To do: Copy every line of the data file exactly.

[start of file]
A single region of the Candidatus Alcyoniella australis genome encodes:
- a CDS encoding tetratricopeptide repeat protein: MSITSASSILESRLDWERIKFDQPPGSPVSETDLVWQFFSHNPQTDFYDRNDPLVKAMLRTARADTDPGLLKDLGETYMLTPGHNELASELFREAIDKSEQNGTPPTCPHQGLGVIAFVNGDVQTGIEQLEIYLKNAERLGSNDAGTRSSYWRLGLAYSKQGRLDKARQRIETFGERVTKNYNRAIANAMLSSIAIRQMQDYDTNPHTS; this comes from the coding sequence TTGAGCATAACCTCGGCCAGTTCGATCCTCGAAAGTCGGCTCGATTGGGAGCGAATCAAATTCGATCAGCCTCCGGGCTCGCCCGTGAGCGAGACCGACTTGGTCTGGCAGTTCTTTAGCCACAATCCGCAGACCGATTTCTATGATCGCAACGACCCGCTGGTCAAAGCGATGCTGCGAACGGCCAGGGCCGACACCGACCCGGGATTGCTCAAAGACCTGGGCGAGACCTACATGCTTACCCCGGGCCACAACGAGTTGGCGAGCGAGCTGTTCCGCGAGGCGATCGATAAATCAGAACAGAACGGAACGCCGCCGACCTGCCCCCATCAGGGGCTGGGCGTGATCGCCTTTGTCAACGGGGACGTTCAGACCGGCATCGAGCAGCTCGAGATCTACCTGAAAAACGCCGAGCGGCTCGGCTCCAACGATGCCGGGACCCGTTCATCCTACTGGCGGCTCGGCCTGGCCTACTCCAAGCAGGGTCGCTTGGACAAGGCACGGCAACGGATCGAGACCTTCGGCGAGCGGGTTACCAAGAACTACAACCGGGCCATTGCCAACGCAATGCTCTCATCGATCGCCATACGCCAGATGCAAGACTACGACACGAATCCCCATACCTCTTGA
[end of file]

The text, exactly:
A single region of the Candidatus Alcyoniella australis genome encodes:
- a CDS encoding tetratricopeptide repeat protein: MSITSASSILESRLDWERIKFDQPPGSPVSETDLVWQFFSHNPQTDFYDRNDPLVKAMLRTARADTDPGLLKDLGETYMLTPGHNELASELFREAIDKSEQNGTPPTCPHQGLGVIAFVNGDVQTGIEQLEIYLKNAERLGSNDAGTRSSYWRLGLAYSKQGRLDKARQRIETFGERVTKNYNRAIANAMLSSIAIRQMQDYDTNPHTS; this comes from the coding sequence TTGAGCATAACCTCGGCCAGTTCGATCCTCGAAAGTCGGCTCGATTGGGAGCGAATCAAATTCGATCAGCCTCCGGGCTCGCCCGTGAGCGAGACCGACTTGGTCTGGCAGTTCTTTAGCCACAATCCGCAGACCGATTTCTATGATCGCAACGACCCGCTGGTCAAAGCGATGCTGCGAACGGCCAGGGCCGACACCGACCCGGGATTGCTCAAAGACCTGGGCGAGACCTACATGCTTACCCCGGGCCACAACGAGTTGGCGAGCGAGCTGTTCCGCGAGGCGATCGATAAATCAGAACAGAACGGAACGCCGCCGACCTGCCCCCATCAGGGGCTGGGCGTGATCGCCTTTGTCAACGGGGACGTTCAGACCGGCATCGAGCAGCTCGAGATCTACCTGAAAAACGCCGAGCGGCTCGGCTCCAACGATGCCGGGACCCGTTCATCCTACTGGCGGCTCGGCCTGGCCTACTCCAAGCAGGGTCGCTTGGACAAGGCACGGCAACGGATCGAGACCTTCGGCGAGCGGGTTACCAAGAACTACAACCGGGCCATTGCCAACGCAATGCTCTCATCGATCGCCATACGCCAGATGCAAGACTACGACACGAATCCCCATACCTCTTGA